Shadow Hand Shadow Robot has been providing complex robotic hands and prosthetics since 1987. It has developed a wide range of products, some of which are appropriate to be the end-of-arm tool on co-bots. Shadow’s Smart Grasping System with torque sensing has stored intelligence to know what it’s grasping as it is approaching it, and chooses the correct grasp as a result of that foreknowledge. The system is compatible with all Shadow hands for all major brands of co-bots.
Soft Robotics Soft Robotics is a Fanuc integrator and developer of soft-fingered sensitive grasping systems. Their adaptive, plug and play, air actuated soft elastomeric end effectors enable novel industrial applications on all types of robots and co-bots.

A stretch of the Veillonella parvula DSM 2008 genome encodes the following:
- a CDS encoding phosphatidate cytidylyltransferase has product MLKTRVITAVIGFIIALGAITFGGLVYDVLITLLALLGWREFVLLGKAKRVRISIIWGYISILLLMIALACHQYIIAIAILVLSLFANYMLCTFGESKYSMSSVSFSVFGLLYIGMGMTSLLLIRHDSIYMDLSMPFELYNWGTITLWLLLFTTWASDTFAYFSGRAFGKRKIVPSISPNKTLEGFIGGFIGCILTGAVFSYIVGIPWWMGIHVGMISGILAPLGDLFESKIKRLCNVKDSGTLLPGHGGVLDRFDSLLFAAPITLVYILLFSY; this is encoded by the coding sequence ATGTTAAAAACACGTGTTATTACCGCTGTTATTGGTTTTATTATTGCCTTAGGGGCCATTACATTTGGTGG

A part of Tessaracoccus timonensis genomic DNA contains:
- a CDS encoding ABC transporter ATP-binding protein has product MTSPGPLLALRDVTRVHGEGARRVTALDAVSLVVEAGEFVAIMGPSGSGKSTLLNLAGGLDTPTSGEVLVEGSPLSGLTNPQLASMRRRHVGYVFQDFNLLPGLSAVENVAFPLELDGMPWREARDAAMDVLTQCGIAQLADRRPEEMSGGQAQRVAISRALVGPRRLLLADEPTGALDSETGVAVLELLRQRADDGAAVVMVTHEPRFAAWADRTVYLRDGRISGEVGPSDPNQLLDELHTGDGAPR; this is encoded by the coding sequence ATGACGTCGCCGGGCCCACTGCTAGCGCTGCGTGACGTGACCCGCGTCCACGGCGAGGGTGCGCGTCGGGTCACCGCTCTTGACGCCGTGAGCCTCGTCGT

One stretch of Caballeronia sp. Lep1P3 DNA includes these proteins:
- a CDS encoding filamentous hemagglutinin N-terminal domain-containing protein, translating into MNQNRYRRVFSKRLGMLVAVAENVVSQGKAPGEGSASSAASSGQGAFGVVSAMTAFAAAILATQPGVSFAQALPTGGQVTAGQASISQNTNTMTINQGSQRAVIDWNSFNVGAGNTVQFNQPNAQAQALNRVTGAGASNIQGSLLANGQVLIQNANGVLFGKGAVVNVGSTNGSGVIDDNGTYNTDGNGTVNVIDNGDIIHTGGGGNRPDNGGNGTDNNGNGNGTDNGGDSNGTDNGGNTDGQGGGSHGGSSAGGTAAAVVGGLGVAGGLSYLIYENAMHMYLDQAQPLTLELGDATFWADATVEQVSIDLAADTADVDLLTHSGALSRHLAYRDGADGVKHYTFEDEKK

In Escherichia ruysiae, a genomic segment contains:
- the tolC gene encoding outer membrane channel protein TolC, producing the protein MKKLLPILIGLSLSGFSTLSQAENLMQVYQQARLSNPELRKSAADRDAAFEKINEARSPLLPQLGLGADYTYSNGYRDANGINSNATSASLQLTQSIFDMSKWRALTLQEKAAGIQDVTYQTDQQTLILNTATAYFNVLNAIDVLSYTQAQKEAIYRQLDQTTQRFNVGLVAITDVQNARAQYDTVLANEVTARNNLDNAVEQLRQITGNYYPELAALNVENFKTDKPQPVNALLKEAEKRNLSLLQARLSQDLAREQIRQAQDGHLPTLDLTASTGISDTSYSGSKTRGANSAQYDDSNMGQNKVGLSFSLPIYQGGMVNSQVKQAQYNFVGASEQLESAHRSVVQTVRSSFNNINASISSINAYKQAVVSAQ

Weiss Robotics Weiss Robotics’ servo-electric GRIPKIT-E or smart pneumatic GRIPKIT are easily mounted on UR robot arms. Their URCAPS plug-in integrates into UR’s Polyscope software system. Weiss also offers a wide range of gripping systems, and tactile and force torque sensing devices.
Zimmer Group Zimmer is a German company with a wide range of products for the fields of handling technology, linear technology, and industrial and soft close damping technology. Most of their products and accessories have been adapted to work on UR and other co-bots.

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Frank Tobe is the owner and publisher of The Robot Report, and is also a panel member for Robohub's Robotics by Invitation series.
Frank Tobe is the owner and publisher of The Robot Report, and is also a panel member for Robohub's Robotics by Invitation series.